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14 fledgling tech firms leave the nest

Deborah Tillett is packing boxes and troubleshooting last-minute snags at the Emerging Technology Centers location in Canton, where she’s executive director, as she prepares for Saturday’s move to new digs in Highlandtown.

ETC Executive Director Deborah Tillett outside the incubator’s new home at the former King Cork & Seal Building in Highlandtown.

But 14 of the 20-some companies that leased space in Canton won’t be making the move. Call it graduation day: They’re out on their own. And 10 of them are staying within city limits.

Tillett said there was no push to graduate companies before they were ready just because of the move. She said the 14 tenants simply decided they were ready for the next stage.

“That’s a good success story,” she said. “It’s the kind of economic development story we’re proud of and want to continue.”

Three of the companies are setting up shop elsewhere in Maryland – in Hunt Valley, Hanover and Columbia — and one is moving to Arlington, Va. For Vigilant Medical, a health care IT company that left the incubator three weeks ago, there was never a question about staying in Baltimore.

“We’ve always wanted to stay in the city,” said CEO Santosh Venkatesha. “Most of our staff is in the city, so it wouldn’t make sense to uproot everyone.”

Venkatesha said graduating was a natural progression for Vigilant Medical. Matt Koll, co-founder of web products firm 410 Labs, another graduate, said the decision came down to finding an office that suited him and his business partner, David Troy.

The pair moved into a “funky little space” in Mount Vernon about two months ago, he said, after about three years in the ETC.

“We like being in the city,” Koll said. “I’ve worked in the burbs; I’ve worked in downtown Bethesda, Dupont Circle. And I have to say, I just really like Baltimore.”

The other businesses graduating from the ETC are SmartLogic; Groove Commerce; Arcion Therapeutics; Cerecor; New Sapience; Certified CIO; Eastern HealthCare Partners; EntreQuest; MP3Car.com; Right Source; Trusted Technologies; and Home Track.

In general, Highlandtown is more affordable than Canton, which Tillett said was “a huge driver” in the ETC’s decision to let their lease expire in the Can Company building. With a more affordable lease, the ETC can keep rent for the entrepreneurs as low as possible, she said.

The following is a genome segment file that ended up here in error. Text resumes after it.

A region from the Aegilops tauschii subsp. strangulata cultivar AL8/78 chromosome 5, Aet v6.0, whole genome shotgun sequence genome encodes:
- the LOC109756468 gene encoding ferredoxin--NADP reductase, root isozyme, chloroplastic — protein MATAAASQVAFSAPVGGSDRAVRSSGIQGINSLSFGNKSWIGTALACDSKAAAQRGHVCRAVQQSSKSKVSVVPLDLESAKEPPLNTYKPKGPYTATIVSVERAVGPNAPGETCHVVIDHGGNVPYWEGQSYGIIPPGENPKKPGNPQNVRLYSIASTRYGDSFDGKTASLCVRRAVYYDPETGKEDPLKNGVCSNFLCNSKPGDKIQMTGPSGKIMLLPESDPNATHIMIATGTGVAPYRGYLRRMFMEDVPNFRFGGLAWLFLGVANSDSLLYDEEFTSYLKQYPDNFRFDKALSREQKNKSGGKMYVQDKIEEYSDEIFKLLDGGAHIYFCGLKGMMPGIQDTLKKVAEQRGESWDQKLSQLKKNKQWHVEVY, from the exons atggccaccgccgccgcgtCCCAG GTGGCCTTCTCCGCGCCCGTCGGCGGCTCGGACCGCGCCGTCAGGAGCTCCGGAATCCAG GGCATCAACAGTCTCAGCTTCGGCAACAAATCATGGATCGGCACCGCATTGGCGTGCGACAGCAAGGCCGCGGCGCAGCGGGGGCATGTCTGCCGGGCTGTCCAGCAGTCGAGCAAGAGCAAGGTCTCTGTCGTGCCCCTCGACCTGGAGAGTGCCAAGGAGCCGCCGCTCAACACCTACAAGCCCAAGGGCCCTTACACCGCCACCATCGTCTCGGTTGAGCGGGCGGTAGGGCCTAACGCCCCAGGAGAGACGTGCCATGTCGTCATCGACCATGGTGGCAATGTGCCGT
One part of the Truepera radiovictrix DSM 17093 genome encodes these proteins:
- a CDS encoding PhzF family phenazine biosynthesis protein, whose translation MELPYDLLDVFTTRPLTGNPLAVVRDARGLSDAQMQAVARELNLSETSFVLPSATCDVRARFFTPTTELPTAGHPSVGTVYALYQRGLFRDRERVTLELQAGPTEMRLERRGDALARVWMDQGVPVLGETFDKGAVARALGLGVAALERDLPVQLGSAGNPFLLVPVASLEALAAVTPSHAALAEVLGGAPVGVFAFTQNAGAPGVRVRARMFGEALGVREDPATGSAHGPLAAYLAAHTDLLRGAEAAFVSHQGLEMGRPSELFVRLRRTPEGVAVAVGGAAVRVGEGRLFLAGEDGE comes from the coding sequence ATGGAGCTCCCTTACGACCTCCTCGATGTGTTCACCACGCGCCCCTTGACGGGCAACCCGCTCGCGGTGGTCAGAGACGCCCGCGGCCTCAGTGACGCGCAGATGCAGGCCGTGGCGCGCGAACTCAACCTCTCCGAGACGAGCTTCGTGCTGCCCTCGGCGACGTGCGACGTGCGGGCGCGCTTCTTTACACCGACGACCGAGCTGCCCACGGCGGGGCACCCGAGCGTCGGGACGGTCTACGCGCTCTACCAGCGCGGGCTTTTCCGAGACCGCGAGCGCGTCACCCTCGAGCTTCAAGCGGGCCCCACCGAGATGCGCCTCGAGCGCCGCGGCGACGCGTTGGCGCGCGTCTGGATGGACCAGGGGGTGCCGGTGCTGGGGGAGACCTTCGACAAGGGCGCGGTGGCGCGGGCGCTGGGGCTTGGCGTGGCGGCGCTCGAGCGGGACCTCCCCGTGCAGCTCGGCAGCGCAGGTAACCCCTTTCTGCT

Emerging Technology Centers is a venture of the Baltimore Development Corp., the city’s quasi-public economic development agency. BDC contributes about a third of the nonprofit’s $2 million annual budget. The rest is generated by charging the resident companies for a monthly bundle that includes rent and ETC programs and services such as access to technology and mentoring.

Tillett said the organization also wants to be mindful of its relationship with the communities where the two ETC incubators are located (the other is near the Johns Hopkins University’s Eastern Campus).

“We did our job to help revitalize Canton 15 years ago, now we’re helping to revitalize another area,” she said. “And the Highlandtown community is really up-and-coming, so we’re very excited.”

The ETC will occupy the entire third floor, about 20,000 square feet, of the former King Cork and Seal Co. building at 101 N. Haven St. The other two floors are available for other tenants. Tillett said she hopes to “be a good neighbor” to existing businesses and “a good partner” by doing what she can to bring in more.

In fact, she said, other tenants in the building told her they were on the fence about the location but signed their leases as soon as they heard the ETC was moving in.

“So I know we were influential in at least two people signing deals, one of whom was an ETC graduate: NV3 Technologies,” she said. “They went from about 1,000 square feet with us to about 6,000 square feet on Haven [Street].”

The new ETC location, which has an open floor plan and fewer private offices to encourage collaboration, will eventually house 31 startup companies.

ETC at a glance

ETC Executive Director Deborah Tillett said the decision by a majority of graduates to keep their companies local is “proof that incubators work.” Here are some numbers she uses to back her claim:

* Since it was founded in 1999, ETC has assisted 307 companies; 87 percent are still in business.

* About 60 percent of ETC graduates have stayed in Baltimore.

* This past quarter, the average salary for an employee at an ETC-based company was $96,000.

* Together, ETC companies have created more than 2,325 new jobs, generated more than $375.8 million in economic activity for Baltimore and raised more than $1.5 billion in outside investment.